His works were praised by many literary critics as fresh, inventive approaches to the form of the novel. Others, however, dismissed his works as simple retelling of local tales, full of unwelcome liberties taken with the details of the well-known story lines.

I am having problem with the bold part. My understanding is that his work is being criticized by some people because the work is written too freely (without following the novel forms that were used to be followed) and this "free (=liberty)" was combined with details of well-known story lines. Am I understanding it correctly?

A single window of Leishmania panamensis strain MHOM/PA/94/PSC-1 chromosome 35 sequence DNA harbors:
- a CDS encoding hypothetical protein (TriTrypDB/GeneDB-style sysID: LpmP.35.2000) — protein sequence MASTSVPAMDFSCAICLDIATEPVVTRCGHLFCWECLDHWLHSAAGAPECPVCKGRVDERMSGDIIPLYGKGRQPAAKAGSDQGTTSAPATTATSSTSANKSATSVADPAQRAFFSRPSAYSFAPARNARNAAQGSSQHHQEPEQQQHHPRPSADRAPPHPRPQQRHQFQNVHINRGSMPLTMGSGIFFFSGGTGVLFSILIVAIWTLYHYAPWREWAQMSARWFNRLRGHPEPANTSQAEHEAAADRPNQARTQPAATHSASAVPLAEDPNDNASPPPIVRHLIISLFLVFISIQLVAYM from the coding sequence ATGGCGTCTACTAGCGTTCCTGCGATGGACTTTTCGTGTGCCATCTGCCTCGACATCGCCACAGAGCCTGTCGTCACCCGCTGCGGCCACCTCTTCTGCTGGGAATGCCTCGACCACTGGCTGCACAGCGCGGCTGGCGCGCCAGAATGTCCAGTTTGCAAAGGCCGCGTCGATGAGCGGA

2 Answers 2


"Taking liberties" is an idiom. It means to behave in an unduly familiar or easy manner towards someone or something, or to treat something freely, without strict faithfulness to the facts or to an original.

I'd suggest the latter definition (in bold italics) is closer to what it means in your example. So yes, I think you have understood it well enough.


He didn’t retell details of well known story lines faithfully. He took liberties with well known story lines. These liberties were unwelcome. Together: His work was full of unwelcome liberties taken with these story lines.

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